Keanu Reeves, Gene Hackman

Boy gets football, boy loses football, boy gets football. And the girl. That's pretty much the plot for The Replacements, an innocuous bit of gridiron guff about plucky quarterback Shane Falco (Reeves), who gets one last chance to redeem himself during an NFL players' strike, as well as a chance to romance the head cheerleader (Brooke Langton). Back when he was a college star, Falco choked during the 1996 Sugar Bowl and has been in virtual hiding ever since. Recruited by Hackman, new coach of the fictitious Washington Sentinels, he gets to lead a motley group of replacement players (including a deaf receiver, a sumo wrestler and a nutty Welsh soccer star, played by Notting Hill's Rhys Ifans) during the final three games of the season. (Some would call these guys scabs; the film, however, goes out of its way to portray the picketing players, whose jobs they're taking, as millionaire crybabies.)

Falco and his instant teammates quickly learn to play together and even manage to win. But does Falco have what it takes to clinch the big game, the one that could put his team in the playoffs? You don't have to be John Madden—who shows up along with fellow TV broadcaster Pat Summerall—to call this one.

And that's the problem with Replacements: It is as fake as artificial turf. The plot is predictable, the romance tepid, and character development is minimal. Instead, director Howard Deutch {The Odd Couple II) gives us repeated scenes of players punching each other out and Reeves looking soulful while a rock song blares on the soundtrack. So shallow is Replacements that it makes Any Given Sunday, Oliver Stone's recent bombastic pigskin epic, look deep.

Never have Reeves's acting limitations been so evident. He seems half asleep most of the time, is singularly inexpressive vocally and is always a beat behind everybody else, as if still waiting for someone to signal him from off-camera that it's time to speak. (PG-13)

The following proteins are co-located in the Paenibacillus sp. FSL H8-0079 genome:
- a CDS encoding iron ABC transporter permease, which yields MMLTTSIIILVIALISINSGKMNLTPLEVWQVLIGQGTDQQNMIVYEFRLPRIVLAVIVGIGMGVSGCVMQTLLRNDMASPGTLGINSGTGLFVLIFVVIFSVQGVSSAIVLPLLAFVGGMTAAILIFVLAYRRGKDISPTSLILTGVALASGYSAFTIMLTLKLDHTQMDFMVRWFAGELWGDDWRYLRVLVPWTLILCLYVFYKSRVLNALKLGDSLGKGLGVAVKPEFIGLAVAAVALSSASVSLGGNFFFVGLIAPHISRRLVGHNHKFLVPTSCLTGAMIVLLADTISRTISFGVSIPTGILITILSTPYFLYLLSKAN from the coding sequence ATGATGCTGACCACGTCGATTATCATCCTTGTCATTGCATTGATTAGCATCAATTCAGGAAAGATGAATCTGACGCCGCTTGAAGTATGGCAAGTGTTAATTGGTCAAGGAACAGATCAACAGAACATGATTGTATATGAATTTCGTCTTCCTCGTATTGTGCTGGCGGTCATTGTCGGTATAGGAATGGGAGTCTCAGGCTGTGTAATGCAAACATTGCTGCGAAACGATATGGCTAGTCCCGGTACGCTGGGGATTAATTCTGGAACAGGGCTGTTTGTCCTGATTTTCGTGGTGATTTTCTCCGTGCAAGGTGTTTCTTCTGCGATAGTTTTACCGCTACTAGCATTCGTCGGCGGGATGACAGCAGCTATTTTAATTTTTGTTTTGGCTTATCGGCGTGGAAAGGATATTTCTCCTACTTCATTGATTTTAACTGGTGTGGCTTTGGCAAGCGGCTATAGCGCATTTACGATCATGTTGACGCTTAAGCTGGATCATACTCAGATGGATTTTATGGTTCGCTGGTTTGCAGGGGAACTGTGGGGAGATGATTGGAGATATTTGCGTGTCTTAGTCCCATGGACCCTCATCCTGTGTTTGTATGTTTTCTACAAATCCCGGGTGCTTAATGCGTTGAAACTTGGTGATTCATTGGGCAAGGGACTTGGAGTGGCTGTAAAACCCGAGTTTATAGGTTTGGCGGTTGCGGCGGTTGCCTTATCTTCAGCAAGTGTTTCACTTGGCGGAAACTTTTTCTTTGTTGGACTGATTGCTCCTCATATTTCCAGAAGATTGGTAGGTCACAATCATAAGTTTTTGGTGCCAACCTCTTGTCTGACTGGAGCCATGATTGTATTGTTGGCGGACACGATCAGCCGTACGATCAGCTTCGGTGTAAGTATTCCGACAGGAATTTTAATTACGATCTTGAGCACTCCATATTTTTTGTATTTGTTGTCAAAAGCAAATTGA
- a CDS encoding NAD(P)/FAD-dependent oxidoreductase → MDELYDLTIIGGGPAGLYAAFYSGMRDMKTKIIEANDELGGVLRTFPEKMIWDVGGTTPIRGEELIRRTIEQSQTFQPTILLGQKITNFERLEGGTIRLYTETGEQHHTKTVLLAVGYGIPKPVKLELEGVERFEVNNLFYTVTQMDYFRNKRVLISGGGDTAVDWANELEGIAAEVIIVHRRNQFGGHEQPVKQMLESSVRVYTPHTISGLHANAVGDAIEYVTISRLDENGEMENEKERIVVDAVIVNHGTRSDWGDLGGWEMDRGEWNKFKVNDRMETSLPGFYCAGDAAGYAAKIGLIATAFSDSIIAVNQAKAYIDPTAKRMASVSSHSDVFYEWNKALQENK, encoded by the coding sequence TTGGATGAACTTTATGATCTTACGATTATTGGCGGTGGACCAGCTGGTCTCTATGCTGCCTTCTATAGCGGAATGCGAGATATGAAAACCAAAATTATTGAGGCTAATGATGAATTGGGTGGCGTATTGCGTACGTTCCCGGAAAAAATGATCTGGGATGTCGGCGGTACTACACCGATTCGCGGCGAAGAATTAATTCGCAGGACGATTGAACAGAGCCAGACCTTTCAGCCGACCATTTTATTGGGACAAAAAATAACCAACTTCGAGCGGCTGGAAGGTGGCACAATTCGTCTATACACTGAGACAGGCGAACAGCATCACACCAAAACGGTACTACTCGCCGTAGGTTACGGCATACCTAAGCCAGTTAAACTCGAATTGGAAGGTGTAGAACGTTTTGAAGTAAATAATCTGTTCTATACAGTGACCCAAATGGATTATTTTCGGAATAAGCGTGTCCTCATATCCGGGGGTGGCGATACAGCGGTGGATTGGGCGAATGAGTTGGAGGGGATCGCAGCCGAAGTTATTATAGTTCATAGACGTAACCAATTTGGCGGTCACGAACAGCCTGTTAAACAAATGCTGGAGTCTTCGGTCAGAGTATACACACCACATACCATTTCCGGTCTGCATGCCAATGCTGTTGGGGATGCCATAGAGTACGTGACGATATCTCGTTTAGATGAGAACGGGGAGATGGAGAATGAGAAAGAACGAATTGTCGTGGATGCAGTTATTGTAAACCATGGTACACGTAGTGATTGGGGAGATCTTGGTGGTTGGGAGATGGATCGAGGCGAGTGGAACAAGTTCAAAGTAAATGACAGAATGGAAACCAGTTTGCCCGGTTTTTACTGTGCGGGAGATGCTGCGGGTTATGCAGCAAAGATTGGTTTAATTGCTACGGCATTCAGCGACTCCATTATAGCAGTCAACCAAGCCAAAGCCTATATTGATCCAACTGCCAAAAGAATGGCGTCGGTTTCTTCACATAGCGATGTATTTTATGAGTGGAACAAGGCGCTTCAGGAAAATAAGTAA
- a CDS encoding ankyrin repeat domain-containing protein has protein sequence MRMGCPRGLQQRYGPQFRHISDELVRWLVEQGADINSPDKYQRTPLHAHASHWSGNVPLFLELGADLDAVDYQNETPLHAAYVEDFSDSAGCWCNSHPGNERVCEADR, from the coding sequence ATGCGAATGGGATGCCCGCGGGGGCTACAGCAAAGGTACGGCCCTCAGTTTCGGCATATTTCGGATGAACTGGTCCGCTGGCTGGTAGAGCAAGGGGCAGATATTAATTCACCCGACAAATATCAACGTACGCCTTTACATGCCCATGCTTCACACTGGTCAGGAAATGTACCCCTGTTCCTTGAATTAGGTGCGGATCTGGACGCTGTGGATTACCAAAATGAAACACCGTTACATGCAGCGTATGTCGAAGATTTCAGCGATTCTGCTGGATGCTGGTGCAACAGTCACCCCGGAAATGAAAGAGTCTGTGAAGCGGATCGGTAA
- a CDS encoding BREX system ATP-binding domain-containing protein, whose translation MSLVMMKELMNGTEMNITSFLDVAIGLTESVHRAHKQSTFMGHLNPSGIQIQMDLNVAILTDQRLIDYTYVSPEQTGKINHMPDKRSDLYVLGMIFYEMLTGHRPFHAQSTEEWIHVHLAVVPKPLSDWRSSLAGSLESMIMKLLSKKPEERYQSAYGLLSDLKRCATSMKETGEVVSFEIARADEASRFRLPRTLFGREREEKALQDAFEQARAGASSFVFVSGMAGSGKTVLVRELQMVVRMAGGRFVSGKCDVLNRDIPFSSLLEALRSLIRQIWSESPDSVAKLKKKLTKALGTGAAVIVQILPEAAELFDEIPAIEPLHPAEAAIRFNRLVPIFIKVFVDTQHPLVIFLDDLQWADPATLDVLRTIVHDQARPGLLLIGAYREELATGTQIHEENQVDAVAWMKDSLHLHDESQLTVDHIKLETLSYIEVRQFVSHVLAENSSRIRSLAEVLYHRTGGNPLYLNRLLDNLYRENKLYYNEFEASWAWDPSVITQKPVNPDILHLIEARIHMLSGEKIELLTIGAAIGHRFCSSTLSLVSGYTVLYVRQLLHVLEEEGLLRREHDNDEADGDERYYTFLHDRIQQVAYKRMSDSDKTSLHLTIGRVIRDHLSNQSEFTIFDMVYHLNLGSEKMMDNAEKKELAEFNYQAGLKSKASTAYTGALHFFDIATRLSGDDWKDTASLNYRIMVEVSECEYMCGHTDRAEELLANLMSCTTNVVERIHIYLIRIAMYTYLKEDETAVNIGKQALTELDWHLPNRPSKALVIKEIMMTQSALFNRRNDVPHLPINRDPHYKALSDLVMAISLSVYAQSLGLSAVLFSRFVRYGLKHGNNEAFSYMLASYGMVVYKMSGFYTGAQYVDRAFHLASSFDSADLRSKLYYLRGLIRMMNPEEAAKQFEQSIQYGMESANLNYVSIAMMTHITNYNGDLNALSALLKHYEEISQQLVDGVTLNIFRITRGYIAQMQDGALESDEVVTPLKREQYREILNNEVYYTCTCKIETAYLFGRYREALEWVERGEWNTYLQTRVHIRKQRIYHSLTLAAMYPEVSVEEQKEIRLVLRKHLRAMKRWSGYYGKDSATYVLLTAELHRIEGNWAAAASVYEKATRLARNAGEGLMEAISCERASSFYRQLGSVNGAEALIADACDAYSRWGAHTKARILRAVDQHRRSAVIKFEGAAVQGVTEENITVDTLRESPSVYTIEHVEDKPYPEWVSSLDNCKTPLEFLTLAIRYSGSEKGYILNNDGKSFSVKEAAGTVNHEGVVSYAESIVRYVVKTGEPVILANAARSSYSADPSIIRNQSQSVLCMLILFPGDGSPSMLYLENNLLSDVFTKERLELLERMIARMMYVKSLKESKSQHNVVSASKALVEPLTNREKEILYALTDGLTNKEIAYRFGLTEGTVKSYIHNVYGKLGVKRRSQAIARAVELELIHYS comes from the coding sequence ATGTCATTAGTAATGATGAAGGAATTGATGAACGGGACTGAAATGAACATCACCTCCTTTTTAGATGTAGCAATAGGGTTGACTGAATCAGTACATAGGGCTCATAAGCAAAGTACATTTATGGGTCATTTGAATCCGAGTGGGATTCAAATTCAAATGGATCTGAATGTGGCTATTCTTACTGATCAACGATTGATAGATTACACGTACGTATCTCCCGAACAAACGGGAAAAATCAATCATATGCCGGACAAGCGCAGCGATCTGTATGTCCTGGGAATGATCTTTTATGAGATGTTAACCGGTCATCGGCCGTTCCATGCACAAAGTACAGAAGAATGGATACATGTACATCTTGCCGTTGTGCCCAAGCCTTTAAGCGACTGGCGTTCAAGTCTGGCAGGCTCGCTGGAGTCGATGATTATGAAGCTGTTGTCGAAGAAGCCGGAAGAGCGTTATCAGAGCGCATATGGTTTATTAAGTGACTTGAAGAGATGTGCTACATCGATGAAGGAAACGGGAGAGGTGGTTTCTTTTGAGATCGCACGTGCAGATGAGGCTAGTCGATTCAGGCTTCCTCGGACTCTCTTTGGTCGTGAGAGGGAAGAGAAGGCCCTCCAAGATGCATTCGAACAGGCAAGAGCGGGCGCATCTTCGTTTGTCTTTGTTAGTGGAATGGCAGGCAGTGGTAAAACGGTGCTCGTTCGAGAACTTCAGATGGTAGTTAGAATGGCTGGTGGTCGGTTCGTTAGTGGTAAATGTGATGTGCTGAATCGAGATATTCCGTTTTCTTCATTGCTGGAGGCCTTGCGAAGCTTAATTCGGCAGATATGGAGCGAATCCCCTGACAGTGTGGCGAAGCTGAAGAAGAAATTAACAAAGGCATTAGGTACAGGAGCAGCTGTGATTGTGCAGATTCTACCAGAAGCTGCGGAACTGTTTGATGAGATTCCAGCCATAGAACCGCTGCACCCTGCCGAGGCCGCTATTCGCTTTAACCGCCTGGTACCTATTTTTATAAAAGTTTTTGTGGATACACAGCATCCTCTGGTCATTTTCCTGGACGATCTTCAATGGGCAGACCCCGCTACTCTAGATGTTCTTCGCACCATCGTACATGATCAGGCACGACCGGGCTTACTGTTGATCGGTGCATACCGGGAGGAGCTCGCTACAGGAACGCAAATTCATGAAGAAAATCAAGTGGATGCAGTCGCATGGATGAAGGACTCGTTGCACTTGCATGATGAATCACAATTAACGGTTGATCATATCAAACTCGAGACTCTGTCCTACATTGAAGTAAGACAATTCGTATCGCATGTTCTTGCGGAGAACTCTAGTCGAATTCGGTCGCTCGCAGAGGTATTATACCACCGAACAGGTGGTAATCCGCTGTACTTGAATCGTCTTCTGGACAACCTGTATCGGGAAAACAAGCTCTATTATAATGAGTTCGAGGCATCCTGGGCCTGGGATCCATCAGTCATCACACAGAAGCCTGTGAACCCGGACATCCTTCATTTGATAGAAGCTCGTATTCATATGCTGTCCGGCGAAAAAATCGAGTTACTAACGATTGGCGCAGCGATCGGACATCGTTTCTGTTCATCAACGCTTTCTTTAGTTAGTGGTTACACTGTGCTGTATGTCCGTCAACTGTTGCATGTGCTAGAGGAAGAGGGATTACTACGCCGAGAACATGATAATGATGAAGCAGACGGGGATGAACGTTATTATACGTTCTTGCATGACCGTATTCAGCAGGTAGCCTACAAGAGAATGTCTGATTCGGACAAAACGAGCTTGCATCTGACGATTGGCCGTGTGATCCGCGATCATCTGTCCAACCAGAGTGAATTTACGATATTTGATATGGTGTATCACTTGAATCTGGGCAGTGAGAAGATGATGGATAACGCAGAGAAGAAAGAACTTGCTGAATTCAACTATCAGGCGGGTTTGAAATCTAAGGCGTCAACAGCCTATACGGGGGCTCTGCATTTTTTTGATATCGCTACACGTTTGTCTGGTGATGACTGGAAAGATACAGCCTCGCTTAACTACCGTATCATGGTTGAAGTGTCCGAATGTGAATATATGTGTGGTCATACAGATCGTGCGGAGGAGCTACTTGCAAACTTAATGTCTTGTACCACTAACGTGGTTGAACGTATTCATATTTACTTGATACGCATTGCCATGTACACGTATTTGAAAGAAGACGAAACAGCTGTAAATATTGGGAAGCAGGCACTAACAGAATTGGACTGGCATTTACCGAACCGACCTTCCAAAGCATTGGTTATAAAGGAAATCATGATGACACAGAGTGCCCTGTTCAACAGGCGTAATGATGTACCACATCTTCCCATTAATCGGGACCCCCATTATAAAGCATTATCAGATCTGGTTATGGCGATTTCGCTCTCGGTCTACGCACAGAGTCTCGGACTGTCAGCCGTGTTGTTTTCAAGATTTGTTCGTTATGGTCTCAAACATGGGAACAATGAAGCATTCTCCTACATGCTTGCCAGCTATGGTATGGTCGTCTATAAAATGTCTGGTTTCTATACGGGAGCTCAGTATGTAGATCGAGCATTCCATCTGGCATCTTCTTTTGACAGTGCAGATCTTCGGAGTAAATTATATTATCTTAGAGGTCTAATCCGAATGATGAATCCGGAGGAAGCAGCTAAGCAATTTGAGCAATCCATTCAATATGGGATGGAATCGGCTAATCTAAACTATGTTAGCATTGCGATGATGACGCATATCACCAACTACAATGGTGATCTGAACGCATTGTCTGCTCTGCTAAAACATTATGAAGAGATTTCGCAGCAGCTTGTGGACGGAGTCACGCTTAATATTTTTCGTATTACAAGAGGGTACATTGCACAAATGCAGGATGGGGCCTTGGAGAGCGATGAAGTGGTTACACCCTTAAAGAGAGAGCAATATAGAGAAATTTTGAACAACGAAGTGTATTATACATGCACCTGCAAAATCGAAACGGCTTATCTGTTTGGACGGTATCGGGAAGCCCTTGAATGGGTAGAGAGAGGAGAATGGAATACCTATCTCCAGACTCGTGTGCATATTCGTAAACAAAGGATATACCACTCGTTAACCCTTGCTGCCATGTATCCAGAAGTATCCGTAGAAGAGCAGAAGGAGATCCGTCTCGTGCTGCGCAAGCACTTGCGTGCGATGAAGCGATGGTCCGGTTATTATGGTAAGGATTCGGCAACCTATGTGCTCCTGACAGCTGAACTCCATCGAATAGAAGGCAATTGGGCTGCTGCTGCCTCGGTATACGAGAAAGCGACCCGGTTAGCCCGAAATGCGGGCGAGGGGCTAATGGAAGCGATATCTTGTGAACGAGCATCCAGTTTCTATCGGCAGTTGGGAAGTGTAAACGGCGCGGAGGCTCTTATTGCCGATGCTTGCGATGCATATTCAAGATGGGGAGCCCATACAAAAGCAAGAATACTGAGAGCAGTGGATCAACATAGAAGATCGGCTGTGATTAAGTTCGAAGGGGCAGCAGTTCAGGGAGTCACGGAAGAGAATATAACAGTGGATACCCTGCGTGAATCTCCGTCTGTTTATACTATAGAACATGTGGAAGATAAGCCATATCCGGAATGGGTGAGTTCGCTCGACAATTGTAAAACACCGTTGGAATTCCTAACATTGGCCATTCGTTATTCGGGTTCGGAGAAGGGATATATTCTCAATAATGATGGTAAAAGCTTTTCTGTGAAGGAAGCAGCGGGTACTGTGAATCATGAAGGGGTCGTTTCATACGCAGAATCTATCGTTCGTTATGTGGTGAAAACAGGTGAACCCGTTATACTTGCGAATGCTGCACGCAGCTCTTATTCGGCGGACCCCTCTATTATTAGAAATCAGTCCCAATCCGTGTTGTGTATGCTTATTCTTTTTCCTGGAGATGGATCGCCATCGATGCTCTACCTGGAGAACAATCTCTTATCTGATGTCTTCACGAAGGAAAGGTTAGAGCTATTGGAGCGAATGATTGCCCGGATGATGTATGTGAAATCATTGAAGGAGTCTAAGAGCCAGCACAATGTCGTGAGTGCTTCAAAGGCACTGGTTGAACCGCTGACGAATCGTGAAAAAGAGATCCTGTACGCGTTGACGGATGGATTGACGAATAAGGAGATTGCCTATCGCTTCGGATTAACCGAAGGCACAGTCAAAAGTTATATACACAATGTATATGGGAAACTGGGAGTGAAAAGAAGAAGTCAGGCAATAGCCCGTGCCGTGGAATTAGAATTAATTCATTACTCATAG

Bottom Line: A fumble

Brenda Blethyn, Craig Ferguson

Featured attraction

Just say "yes" to this breezily amusing British comedy about a proper upper-class matron who resorts to growing marijuana as a way of digging herself out of debt. At the start, Grace Trevethan (Blethyn) knows as much about pot as a skunk knows about Chanel No. 5. But her philandering husband has just died, leaving her nearly $500,000 in the hole, which means she will lose her house if she doesn't pay up pronto. With the help of her weed-happy Scottish handyman (Ferguson, of The Drew Carey Show), avid gardener Grace tosses the orchids out of her greenhouse to make way for her cash crop.

ing, ruefully honest performance by Blethyn (Secrets & Lies) as a woman who grows right alongside her illegal crop. Ferguson, who cowrote the script, is a bumbling delight. (R)

Bottom Line: This widow's weed proves comically potent

Donal Logue, Greer Goodman

Dex (Logue) is an unlikely babe magnet. A kindergarten teacher with a sizable spare tire, he nonetheless scores easily with the ladies, reeling them in with a silky line of patter and a laid-back demeanor modeled on the innate cool of movie tough guy Steve McQueen. It is only when Dex falls for a wisely wary set designer (Goodman) that he finally learns to say what he means and mean what he says.